... each carrier or mode of transportation, as far as is practical, carries traffic to or from any point in Canada under fares, rates and conditions that do not constitute
(i) an unfair disadvantage in respect of any such traffic beyond the disadvantage inherent in the location or volume of the traffic, the scale of operation connected with the traffic or the type of traffic or service involved,
This position is also in harmony with section 12 of the Interpretation Act, R.S.C., 1985, c. I-21 which provides that:
Every enactment is deemed remedial, and shall be given such fair, large and liberal construction and interpretation as best ensures the attainment of its objects.
In determining whether a term or condition of carriage applied by a carrier is "unreasonable" within the meaning of subsection 67.2(1) of the CTA, the Agency must, therefore, ensure that it does not interpret the provision in such a way that impairs or jeopardizes the ability of the travelling public to efficiently use the recourse put in place by Parliament to protect it against the unilateral setting of terms and conditions of carriage by air carriers.
Conversely, the Agency must also take into account:
- the operational and commercial obligations of the particular air carrier which is the subject of the complaint;
- the other consumer protection provisions found under Part II of the CTA which compel air carriers to publish, display or make available for public inspection tariffs that contain the information required by the ATR and only apply the terms and conditions of carriage set out in those tariffs; and
- the fact that air carriers are required to establish and apply terms and conditions of carriage designed to apply collectively to all passengers as opposed to one particular passenger.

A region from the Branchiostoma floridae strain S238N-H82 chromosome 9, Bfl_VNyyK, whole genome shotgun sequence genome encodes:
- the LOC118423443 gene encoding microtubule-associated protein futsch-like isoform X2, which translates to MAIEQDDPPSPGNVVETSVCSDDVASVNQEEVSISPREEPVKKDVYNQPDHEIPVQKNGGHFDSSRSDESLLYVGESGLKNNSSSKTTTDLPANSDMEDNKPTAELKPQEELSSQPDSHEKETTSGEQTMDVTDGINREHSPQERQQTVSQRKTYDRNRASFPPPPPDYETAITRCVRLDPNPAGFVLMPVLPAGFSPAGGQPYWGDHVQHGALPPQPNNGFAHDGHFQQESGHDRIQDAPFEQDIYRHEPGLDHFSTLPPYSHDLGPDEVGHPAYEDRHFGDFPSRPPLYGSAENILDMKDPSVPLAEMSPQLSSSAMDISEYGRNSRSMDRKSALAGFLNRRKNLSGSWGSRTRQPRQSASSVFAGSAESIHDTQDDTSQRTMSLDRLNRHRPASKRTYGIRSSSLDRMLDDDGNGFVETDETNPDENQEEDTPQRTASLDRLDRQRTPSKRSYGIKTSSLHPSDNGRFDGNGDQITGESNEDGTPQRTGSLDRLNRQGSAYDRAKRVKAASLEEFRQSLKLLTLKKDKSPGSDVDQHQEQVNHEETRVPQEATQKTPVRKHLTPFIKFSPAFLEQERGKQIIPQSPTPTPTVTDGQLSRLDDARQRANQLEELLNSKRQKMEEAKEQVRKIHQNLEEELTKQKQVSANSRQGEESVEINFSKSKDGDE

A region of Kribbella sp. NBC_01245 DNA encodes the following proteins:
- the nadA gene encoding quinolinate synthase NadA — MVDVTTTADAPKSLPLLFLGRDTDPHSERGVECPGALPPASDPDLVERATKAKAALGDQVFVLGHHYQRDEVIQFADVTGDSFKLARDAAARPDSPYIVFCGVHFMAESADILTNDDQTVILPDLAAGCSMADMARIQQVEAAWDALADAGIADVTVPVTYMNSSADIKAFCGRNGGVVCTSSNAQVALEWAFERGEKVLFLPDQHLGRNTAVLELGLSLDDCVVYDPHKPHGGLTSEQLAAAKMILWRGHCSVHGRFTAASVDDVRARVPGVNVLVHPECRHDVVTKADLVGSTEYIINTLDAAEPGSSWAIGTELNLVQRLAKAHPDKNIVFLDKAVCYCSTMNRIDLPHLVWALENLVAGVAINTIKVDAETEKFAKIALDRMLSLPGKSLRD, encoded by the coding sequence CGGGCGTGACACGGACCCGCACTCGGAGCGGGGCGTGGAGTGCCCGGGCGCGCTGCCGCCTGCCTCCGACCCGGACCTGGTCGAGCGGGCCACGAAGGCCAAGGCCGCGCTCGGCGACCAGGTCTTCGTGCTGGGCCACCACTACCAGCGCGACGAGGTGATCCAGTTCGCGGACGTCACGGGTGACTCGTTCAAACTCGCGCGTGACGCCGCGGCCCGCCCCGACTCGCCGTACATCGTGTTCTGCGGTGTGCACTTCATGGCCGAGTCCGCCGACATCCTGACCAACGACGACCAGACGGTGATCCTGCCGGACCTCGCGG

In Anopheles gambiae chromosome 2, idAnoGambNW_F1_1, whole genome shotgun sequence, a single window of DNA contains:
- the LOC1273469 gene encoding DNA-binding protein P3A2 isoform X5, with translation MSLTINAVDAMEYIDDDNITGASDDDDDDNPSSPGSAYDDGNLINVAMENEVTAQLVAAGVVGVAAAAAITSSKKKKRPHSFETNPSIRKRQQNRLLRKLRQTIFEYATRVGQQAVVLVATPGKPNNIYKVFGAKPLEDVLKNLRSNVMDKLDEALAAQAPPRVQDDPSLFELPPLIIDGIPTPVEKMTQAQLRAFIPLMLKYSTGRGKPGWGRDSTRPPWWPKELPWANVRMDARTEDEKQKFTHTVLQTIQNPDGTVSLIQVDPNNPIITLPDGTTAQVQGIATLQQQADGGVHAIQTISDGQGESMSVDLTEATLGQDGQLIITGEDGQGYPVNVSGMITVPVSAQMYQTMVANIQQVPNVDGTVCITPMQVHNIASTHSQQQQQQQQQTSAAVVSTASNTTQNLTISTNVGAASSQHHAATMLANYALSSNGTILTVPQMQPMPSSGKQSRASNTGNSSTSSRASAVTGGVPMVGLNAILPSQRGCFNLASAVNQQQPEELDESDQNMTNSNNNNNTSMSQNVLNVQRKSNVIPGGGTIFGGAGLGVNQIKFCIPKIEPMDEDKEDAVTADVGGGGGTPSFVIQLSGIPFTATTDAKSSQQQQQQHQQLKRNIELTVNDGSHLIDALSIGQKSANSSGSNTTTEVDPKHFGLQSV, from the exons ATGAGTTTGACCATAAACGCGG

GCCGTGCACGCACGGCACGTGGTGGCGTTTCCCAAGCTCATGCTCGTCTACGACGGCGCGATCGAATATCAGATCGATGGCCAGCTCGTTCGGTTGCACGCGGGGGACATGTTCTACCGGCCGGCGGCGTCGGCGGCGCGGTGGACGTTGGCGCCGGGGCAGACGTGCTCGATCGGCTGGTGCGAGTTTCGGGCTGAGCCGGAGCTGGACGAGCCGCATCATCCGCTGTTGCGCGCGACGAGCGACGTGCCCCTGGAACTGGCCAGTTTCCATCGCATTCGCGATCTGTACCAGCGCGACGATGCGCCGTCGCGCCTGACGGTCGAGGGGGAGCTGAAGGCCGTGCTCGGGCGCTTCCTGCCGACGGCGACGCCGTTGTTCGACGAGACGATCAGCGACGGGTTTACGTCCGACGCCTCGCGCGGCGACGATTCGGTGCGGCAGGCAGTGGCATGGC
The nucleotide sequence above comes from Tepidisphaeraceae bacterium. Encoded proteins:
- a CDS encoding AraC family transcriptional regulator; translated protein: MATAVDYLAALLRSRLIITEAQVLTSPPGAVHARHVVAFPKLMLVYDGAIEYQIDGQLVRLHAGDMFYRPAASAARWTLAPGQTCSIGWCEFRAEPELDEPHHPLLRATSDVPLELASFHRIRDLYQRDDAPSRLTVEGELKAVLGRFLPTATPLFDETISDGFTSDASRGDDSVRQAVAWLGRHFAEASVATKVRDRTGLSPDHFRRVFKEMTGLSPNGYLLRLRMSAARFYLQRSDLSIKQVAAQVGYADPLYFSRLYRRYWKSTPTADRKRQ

The Agency is, therefore, of the opinion that, in order to determine whether a term or condition of carriage applied by a domestic carrier is "unreasonable" within the meaning of subsection 67.2(1) of the CTA, a balance must be struck between the rights of the passengers to be subject to reasonable terms and conditions of carriage, and the particular air carrier's statutory, commercial and operational obligations.
Air Canada's policy with respect to denied boarding is designed and implemented to compensate passengers who have been denied boarding as a result of the overbooking of an aircraft. This type of provision is commonly found in various types of commercial contracts where compensation is predetermined and is not based on the actual amount of the contract or damage that one party suffers if the other party does not respect, partially or entirely, the terms and conditions of the contract. Contrary to an air carrier's policies on refunds for services purchased but not used, whereby the fare paid by a passenger is inherently linked to the design and implementation of the compensation, the fare paid by a passenger is unrelated to the amount of compensation that the passenger is entitled to receive upon being denied boarding. Further, any passenger who is denied boarding is entitled to compensation; evidence of specific damages suffered need not be provided.
In light of the foregoing, the Agency finds that, Rules 245(C)(1), (C)(2) and (E)(2) of Air Canada's domestic tariff are not, in this case, "unreasonable" within the meaning of subsection 67.2(1) of the CTA.
Is Air Canada's denied boarding policy applicable to transportation between points in Canada "unduly discriminatory" within the meaning of subsection 67.2(1) of the CTA?
As with the word "unreasonable", the phrase "unduly discriminatory" is not defined in the CTA or the ATR, and it has not been considered by the Agency in the context of an air carrier's domestic tariff.